Hot Bay Area housing market may be cooling off amid rising interest rates, more inventory

CONTRA COSTA COUNTY – For anyone used to the Bay Area housing market being white hot, the idea of a buyer’s market is unfathomable. But with interest rates rising and more homes coming online, a cool-off might be underway.

Ian and Lauren Finn are ready to sell their 1,500 square foot, three bedroom, three bath home on Falling Star Drive in Martinez and move somewhere bigger – with more room for their kids Jack and Evelyn to run.

There’s a slight problem. So far, no buyers.

“We were told by everyone that there would be tons of bidders, that it’d be very competitive and we would immediately sell,” Ian Finn told KPIX 5.

There has not been a single offer since the listing hit the MLS. “We launch on May 9th….and nothing. Chirping. Crickets,” said Lauren Finn.

“We priced it lower than one of the neighbors who had just sold their house and we didn’t get any bids and then we lowered the price by $20,000 and again no one has put in any offers and we had to lower the price for a second time. So, we’re now $40,000 less than we started,” said Ian.

According to Wednesday’s East Bay housing report, there are 1,900 homes for sale in the East Bay, up from less than 500 in December.

Combine that with rising interest rates, spiking gas prices, inflation and a stock market drop.

“Buyers are just more hesitant. How do you pull money out if you just lost it all? How do you get a loan if the rates go up – you qualify for less,” said Jennifer He of Keller Williams.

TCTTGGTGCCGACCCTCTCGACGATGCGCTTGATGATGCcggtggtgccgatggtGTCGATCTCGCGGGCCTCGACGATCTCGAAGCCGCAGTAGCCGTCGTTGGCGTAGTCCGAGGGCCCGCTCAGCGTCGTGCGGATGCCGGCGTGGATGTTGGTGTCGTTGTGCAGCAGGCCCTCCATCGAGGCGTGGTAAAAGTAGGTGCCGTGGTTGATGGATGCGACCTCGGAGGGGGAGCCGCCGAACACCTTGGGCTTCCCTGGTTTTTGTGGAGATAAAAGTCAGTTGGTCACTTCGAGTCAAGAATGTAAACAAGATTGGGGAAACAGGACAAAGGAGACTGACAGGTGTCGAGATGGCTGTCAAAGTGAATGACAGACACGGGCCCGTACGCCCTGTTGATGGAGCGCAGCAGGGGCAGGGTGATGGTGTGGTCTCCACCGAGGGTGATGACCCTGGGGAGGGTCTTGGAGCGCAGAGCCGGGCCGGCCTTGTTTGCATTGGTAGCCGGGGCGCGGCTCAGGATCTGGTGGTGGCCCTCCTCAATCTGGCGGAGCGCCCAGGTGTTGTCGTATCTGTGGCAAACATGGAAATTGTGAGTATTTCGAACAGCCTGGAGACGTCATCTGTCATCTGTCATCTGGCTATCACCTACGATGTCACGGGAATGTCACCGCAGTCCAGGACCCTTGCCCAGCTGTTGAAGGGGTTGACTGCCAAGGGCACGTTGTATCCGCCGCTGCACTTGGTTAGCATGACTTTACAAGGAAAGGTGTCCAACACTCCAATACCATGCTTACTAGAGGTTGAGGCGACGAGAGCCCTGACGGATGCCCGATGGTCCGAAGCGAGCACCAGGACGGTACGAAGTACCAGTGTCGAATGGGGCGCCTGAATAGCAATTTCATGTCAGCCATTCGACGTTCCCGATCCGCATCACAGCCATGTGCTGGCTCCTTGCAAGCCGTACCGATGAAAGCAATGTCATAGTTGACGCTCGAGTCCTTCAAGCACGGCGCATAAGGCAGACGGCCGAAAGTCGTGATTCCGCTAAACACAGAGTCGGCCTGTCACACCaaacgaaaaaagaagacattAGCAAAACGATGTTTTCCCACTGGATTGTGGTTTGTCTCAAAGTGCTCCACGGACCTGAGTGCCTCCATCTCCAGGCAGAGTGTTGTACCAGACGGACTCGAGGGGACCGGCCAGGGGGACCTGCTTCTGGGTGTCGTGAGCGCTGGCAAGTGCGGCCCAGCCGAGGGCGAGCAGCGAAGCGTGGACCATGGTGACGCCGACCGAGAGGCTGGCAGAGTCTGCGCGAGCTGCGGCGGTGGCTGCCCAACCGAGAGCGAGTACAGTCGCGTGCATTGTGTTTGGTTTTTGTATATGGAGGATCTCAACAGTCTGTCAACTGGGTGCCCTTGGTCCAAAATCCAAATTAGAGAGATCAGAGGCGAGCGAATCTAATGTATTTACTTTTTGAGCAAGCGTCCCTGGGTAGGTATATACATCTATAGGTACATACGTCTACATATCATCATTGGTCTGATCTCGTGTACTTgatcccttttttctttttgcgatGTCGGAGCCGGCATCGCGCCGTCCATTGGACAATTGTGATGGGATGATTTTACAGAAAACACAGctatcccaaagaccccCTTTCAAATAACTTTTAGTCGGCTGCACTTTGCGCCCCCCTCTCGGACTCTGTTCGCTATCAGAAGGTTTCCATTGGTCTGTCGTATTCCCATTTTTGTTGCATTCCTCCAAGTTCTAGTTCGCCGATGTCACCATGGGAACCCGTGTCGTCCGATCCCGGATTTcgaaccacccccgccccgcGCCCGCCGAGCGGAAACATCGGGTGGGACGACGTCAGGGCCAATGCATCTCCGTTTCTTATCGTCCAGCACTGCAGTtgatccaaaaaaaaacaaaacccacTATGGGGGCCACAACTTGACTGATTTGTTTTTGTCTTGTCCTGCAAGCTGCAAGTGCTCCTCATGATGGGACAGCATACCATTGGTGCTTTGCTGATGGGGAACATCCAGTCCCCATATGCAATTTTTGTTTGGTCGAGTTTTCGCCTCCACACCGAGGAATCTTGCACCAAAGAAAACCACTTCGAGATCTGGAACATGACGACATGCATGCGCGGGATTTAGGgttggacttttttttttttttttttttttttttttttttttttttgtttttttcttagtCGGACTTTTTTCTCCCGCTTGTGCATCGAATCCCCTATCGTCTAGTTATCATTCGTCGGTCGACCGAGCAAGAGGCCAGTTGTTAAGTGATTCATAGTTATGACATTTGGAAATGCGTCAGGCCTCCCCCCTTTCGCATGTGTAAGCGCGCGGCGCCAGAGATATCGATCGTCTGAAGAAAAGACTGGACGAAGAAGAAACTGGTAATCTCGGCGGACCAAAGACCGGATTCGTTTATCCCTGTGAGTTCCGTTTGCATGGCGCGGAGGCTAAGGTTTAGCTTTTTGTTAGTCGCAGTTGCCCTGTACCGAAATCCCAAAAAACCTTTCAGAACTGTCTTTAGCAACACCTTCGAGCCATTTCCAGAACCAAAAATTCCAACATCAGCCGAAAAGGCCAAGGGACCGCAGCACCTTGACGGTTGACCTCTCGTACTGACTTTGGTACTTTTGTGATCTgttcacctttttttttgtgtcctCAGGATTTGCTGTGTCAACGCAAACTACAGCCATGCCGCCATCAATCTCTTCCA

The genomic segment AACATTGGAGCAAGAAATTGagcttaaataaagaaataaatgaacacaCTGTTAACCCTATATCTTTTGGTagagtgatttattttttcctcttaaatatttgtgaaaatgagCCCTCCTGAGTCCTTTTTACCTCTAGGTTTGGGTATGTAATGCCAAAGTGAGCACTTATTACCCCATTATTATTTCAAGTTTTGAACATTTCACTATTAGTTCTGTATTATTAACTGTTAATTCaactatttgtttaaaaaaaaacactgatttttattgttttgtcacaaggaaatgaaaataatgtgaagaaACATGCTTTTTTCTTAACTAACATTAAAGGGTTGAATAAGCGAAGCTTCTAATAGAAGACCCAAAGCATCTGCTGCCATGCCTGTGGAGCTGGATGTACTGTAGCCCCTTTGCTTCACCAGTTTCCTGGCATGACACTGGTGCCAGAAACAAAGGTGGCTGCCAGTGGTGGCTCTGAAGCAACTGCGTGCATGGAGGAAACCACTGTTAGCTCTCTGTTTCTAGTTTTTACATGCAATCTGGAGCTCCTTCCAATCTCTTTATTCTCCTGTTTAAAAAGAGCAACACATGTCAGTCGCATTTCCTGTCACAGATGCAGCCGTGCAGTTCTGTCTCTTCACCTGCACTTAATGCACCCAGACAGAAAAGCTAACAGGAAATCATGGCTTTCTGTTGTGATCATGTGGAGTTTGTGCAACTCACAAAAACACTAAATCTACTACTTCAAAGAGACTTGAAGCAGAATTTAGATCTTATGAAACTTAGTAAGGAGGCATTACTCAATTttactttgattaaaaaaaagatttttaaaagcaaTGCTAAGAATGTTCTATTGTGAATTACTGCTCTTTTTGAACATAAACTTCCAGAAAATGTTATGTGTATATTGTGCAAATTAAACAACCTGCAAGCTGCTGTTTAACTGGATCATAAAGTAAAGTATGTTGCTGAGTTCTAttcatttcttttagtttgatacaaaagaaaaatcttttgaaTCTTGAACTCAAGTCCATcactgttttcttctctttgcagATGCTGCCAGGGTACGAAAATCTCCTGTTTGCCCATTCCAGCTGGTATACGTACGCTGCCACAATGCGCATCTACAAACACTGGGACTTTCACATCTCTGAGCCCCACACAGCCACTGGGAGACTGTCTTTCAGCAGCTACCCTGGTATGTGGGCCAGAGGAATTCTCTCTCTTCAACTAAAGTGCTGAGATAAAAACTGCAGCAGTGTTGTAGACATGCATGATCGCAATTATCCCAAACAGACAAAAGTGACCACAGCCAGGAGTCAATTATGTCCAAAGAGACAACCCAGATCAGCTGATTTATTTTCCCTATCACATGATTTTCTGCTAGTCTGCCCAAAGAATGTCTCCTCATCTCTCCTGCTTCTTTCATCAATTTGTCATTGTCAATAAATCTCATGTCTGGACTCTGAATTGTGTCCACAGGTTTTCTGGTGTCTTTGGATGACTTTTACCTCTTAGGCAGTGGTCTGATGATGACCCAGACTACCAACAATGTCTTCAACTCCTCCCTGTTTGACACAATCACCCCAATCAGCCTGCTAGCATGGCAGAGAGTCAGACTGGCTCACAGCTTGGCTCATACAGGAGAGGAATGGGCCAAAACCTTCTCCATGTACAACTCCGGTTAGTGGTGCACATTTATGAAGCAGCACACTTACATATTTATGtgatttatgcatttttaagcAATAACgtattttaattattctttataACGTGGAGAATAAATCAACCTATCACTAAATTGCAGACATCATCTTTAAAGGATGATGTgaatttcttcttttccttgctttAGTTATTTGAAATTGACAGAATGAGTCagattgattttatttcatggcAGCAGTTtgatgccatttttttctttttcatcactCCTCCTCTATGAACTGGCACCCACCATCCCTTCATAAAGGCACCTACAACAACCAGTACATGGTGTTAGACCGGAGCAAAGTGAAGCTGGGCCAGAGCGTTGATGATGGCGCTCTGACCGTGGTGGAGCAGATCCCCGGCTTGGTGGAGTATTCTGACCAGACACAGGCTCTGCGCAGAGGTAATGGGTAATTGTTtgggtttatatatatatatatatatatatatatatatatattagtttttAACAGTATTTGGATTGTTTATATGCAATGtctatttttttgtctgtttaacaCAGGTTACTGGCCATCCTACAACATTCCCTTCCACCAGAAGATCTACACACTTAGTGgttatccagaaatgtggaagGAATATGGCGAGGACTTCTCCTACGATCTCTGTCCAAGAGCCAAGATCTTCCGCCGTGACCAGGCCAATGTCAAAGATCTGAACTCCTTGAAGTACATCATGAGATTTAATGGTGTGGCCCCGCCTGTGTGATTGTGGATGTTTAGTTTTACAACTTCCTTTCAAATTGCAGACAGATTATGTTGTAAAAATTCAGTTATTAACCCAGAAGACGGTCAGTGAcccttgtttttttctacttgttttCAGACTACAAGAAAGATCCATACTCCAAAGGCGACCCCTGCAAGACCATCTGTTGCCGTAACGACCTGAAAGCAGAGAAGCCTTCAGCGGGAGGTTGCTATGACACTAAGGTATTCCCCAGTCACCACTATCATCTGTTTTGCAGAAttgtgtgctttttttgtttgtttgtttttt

After a year and a half of real estate insanity, He who is in Ian and Lauren’s agent says there are still some hot real estate microclimates.

Take for example, Marin County where the median price just hit $2 million. But things appear to be changing.

“It’s a resetting to what normal used to be, but it feels so slow and different to what we’ve been experiencing in the last year and a half,” He said…

For Ian and Lauren, the concerns is real.

“Our whole goal was to get our house sold, get a new house and move in before school starts,” Lauren said, “Every week that goes by that possibility is looking less and less likely.”

Lauren hopes they can sell and this isn’t foreshadowing something worse.

“I do remember the 2007-2008 housing crisis and its…I’m a little watching things and hoping history doesn’t repeat itself,” she said.

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